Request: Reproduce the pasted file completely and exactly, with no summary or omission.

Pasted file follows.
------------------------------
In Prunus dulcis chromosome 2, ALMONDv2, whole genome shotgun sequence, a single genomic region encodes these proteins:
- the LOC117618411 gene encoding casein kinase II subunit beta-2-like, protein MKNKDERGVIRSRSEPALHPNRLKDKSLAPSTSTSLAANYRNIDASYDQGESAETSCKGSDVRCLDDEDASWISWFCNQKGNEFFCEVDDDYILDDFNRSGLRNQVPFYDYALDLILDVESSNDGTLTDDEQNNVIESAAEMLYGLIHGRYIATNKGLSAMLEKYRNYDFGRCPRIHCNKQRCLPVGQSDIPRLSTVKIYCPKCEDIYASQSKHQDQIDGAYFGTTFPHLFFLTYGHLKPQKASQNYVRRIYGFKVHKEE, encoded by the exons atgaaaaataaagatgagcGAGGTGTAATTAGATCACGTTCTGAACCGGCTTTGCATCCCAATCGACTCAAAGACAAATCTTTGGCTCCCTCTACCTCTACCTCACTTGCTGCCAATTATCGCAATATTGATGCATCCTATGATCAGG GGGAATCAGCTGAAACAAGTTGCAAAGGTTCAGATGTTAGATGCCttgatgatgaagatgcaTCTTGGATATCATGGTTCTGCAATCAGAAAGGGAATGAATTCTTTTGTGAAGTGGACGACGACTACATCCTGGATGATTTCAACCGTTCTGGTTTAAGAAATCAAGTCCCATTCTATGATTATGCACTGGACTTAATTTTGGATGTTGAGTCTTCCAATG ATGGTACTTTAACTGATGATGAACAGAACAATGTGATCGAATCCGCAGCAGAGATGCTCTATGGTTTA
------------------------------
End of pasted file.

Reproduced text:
In Prunus dulcis chromosome 2, ALMONDv2, whole genome shotgun sequence, a single genomic region encodes these proteins:
- the LOC117618411 gene encoding casein kinase II subunit beta-2-like, protein MKNKDERGVIRSRSEPALHPNRLKDKSLAPSTSTSLAANYRNIDASYDQGESAETSCKGSDVRCLDDEDASWISWFCNQKGNEFFCEVDDDYILDDFNRSGLRNQVPFYDYALDLILDVESSNDGTLTDDEQNNVIESAAEMLYGLIHGRYIATNKGLSAMLEKYRNYDFGRCPRIHCNKQRCLPVGQSDIPRLSTVKIYCPKCEDIYASQSKHQDQIDGAYFGTTFPHLFFLTYGHLKPQKASQNYVRRIYGFKVHKEE, encoded by the exons atgaaaaataaagatgagcGAGGTGTAATTAGATCACGTTCTGAACCGGCTTTGCATCCCAATCGACTCAAAGACAAATCTTTGGCTCCCTCTACCTCTACCTCACTTGCTGCCAATTATCGCAATATTGATGCATCCTATGATCAGG GGGAATCAGCTGAAACAAGTTGCAAAGGTTCAGATGTTAGATGCCttgatgatgaagatgcaTCTTGGATATCATGGTTCTGCAATCAGAAAGGGAATGAATTCTTTTGTGAAGTGGACGACGACTACATCCTGGATGATTTCAACCGTTCTGGTTTAAGAAATCAAGTCCCATTCTATGATTATGCACTGGACTTAATTTTGGATGTTGAGTCTTCCAATG ATGGTACTTTAACTGATGATGAACAGAACAATGTGATCGAATCCGCAGCAGAGATGCTCTATGGTTTA